Los Angeles Plays Itself

Los Angeles Plays Itself poster

Dating back to 2003, this somewhat confidential documentary had gained an almost cult status among Los Angeles cinephiles before finally getting a proper release on Blu-Ray, DVD and streaming.

A labor of love written and directed by local film scholar Thom Andersen, Los Angeles Plays Itself documents LAs’ onscreen incarnations, from the early days to modern cinema.

The film provides an in-depth look at the city’s representations, whether it’s on the big screen or on TV. Starting with emblematic locations such as DTLA, Union station and Bunker Hill (to name a few), the film then forays into thematic territories, from corruption to architecture and minorities.

What’s striking is how much details and information is available here, as besides the classics, Mr. Andersen showcases lots of long forgotten and little-seen works to back up his narrative. While there is plenty of food for thoughts here, I must admit I was particularly entertained by some amusing moments, including Los Angeles being used as a placeholder for China or Switzerland – as a side note, these segments seem to venture outside of the title’s boundaries though.

Rather than intertwining interviews and footage, which is a pretty standard format for documentaries, Mr. Andersen simply applies a narration over movie clips. Showing actual sequences is certainly the best way to vehicle the filmmaker’s theories but a monotonous voice-over quickly turns Los Angeles Plays Itself into some tedious and rigid classwork-style presentation, which isn’t surprising since Mr. Andersen is a professor, teaching contemporary cinema at California Institute of the Arts.

With so much material to cover, the filmmaker – to his credit – tries to give us as much as possible but, on the long run, this makes Los Angeles Plays Itself look like an overstuffed work, especially as it’s almost 3 hours long. There is so much to absorb that, after a while, you tend to forget what you saw before, which is a shame and makes it hard to digest – it’s kind of like trying to go through the Paris Louvre museum in a couple hours. A better approach would have been to make it into a mini-series, which would allow you to better assimilate the content – and to tell you the truth, I did watch it in 3 parts.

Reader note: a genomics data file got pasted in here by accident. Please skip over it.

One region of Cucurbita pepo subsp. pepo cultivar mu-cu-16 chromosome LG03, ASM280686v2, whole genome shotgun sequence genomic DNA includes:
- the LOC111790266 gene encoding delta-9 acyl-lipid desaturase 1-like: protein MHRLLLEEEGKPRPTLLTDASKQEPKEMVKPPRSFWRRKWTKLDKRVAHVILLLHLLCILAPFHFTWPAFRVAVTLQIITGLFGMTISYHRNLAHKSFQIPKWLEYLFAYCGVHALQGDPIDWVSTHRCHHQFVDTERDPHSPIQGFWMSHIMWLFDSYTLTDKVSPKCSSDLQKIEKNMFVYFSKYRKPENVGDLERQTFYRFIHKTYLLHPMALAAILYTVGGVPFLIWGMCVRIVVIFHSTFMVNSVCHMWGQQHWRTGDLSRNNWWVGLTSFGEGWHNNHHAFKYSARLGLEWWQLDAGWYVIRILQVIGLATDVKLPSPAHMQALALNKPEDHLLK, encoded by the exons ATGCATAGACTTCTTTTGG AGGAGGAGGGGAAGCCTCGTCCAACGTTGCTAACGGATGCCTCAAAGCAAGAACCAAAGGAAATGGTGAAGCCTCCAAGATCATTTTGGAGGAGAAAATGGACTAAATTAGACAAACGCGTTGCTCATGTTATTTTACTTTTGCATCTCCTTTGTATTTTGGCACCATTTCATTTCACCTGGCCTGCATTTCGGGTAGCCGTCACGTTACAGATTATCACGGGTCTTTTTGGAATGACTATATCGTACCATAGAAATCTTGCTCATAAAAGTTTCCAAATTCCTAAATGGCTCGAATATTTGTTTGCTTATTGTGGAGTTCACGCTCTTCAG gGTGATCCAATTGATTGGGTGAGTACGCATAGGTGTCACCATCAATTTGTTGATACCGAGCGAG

What I found more problematic though are Mr. Andersen’s subjective narration and movie tastes. While he’s obviously free to do whatever he wants with his own work, such a subject would probably have benefitted from a team effort and a more neutral approach. Often condescending, most particularly when it comes to showing his disdain for some works and name dropping the likes of Ozu, the filmmaker also baffles when spending too much time on material that doesn’t seem to deserve it. For example, he criticizes profusely the influential sci-fi movie Blade Runner but praises the TV show Dragnet and other obscure B-movies. Even more surprising, we get to see several clips from the Steven Seagal-starrer Glimmer Man while the likes of Quentin Tarantino and Paul Thomas Anderson are almost nowhere to be found.

Not as troubling, but still disappointing, Mr. Andersen doesn’t seem to know how to conclude, ending this documentary abruptly. While I do understand that such a premise is a work in progress by nature, this makes it look incomplete. Fascinating but flawed and uncontrollable, Los Angeles Plays Itself is a laudable effort worth watching but might have been too heavy for his author’s shoulders.

Director: Thom Andersen – Running Time: 2:49 – Year: 2003 – Country: USA
Click here to watch the Los Angeles Plays Itself trailer
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Fred Thom

Fred Thom

Editor-in-Chief/Founder/Film Critic at Plume Noire
The founder and editor-in-chief of Plume Noire, Fred Thom covers film festivals and writes movie reviews. He was born in Marseilles, France and is now living in Los Angeles, California.
Fred Thom

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